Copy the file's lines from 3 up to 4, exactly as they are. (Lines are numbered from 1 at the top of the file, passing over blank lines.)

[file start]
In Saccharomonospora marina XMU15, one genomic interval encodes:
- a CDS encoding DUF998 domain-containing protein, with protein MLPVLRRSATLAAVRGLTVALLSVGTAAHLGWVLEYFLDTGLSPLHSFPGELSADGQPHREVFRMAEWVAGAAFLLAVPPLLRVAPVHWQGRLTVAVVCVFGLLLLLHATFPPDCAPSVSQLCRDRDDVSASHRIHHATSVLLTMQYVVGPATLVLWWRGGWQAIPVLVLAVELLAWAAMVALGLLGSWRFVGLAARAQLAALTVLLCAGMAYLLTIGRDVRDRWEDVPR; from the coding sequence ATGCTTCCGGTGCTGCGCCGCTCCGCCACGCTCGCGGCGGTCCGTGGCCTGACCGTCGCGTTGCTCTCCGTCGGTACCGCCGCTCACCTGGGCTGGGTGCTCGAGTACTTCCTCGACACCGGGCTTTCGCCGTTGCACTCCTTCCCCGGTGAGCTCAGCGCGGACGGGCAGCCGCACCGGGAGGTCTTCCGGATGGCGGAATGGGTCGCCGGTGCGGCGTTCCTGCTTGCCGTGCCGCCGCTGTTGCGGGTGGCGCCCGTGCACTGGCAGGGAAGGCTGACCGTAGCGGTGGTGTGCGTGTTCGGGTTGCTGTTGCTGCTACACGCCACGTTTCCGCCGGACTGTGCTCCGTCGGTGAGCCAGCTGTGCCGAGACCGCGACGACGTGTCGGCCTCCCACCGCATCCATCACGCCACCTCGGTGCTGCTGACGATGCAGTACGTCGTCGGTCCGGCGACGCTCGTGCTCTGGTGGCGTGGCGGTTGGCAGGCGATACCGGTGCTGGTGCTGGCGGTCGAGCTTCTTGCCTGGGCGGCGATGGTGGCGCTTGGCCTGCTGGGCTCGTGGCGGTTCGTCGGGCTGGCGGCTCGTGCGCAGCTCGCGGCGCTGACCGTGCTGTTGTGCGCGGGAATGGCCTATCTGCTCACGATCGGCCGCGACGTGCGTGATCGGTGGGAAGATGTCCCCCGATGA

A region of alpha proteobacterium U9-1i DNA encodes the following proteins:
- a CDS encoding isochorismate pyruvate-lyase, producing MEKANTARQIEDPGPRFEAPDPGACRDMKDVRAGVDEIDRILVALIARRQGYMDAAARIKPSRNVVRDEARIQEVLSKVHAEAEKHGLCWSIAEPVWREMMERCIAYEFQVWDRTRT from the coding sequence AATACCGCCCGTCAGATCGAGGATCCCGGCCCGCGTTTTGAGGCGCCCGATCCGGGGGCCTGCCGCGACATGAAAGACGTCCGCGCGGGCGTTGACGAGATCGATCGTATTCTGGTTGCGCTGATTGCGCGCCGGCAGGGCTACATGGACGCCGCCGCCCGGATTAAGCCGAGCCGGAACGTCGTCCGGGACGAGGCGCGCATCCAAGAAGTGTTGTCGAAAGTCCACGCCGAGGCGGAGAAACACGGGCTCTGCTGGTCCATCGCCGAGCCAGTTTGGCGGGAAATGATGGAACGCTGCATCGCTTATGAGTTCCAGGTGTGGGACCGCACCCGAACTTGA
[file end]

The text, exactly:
A region of alpha proteobacterium U9-1i DNA encodes the following proteins:
- a CDS encoding isochorismate pyruvate-lyase, producing MEKANTARQIEDPGPRFEAPDPGACRDMKDVRAGVDEIDRILVALIARRQGYMDAAARIKPSRNVVRDEARIQEVLSKVHAEAEKHGLCWSIAEPVWREMMERCIAYEFQVWDRTRT from the coding sequence AATACCGCCCGTCAGATCGAGGATCCCGGCCCGCGTTTTGAGGCGCCCGATCCGGGGGCCTGCCGCGACATGAAAGACGTCCGCGCGGGCGTTGACGAGATCGATCGTATTCTGGTTGCGCTGATTGCGCGCCGGCAGGGCTACATGGACGCCGCCGCCCGGATTAAGCCGAGCCGGAACGTCGTCCGGGACGAGGCGCGCATCCAAGAAGTGTTGTCGAAAGTCCACGCCGAGGCGGAGAAACACGGGCTCTGCTGGTCCATCGCCGAGCCAGTTTGGCGGGAAATGATGGAACGCTGCATCGCTTATGAGTTCCAGGTGTGGGACCGCACCCGAACTTGA